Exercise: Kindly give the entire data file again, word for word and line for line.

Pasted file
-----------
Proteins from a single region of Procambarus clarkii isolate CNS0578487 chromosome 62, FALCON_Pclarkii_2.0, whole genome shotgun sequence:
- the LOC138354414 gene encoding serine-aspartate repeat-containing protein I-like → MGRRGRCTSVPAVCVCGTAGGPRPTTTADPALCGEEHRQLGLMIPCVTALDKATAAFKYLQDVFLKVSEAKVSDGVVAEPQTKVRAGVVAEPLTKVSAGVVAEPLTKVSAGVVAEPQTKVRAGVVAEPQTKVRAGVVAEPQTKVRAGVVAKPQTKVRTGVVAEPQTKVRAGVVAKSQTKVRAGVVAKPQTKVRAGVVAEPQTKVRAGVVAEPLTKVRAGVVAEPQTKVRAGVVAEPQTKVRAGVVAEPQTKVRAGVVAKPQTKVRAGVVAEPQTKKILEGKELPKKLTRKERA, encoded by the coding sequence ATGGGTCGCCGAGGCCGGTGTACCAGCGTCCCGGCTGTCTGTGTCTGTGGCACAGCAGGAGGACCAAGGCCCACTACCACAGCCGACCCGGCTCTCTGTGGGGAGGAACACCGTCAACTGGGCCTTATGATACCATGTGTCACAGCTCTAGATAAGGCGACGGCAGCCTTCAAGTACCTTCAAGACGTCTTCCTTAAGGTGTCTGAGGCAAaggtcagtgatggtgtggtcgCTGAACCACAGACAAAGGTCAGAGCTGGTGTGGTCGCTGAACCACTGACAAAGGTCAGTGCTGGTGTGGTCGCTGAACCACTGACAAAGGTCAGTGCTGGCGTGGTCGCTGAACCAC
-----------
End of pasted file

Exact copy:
Proteins from a single region of Procambarus clarkii isolate CNS0578487 chromosome 62, FALCON_Pclarkii_2.0, whole genome shotgun sequence:
- the LOC138354414 gene encoding serine-aspartate repeat-containing protein I-like → MGRRGRCTSVPAVCVCGTAGGPRPTTTADPALCGEEHRQLGLMIPCVTALDKATAAFKYLQDVFLKVSEAKVSDGVVAEPQTKVRAGVVAEPLTKVSAGVVAEPLTKVSAGVVAEPQTKVRAGVVAEPQTKVRAGVVAEPQTKVRAGVVAKPQTKVRTGVVAEPQTKVRAGVVAKSQTKVRAGVVAKPQTKVRAGVVAEPQTKVRAGVVAEPLTKVRAGVVAEPQTKVRAGVVAEPQTKVRAGVVAEPQTKVRAGVVAKPQTKVRAGVVAEPQTKKILEGKELPKKLTRKERA, encoded by the coding sequence ATGGGTCGCCGAGGCCGGTGTACCAGCGTCCCGGCTGTCTGTGTCTGTGGCACAGCAGGAGGACCAAGGCCCACTACCACAGCCGACCCGGCTCTCTGTGGGGAGGAACACCGTCAACTGGGCCTTATGATACCATGTGTCACAGCTCTAGATAAGGCGACGGCAGCCTTCAAGTACCTTCAAGACGTCTTCCTTAAGGTGTCTGAGGCAAaggtcagtgatggtgtggtcgCTGAACCACAGACAAAGGTCAGAGCTGGTGTGGTCGCTGAACCACTGACAAAGGTCAGTGCTGGTGTGGTCGCTGAACCACTGACAAAGGTCAGTGCTGGCGTGGTCGCTGAACCAC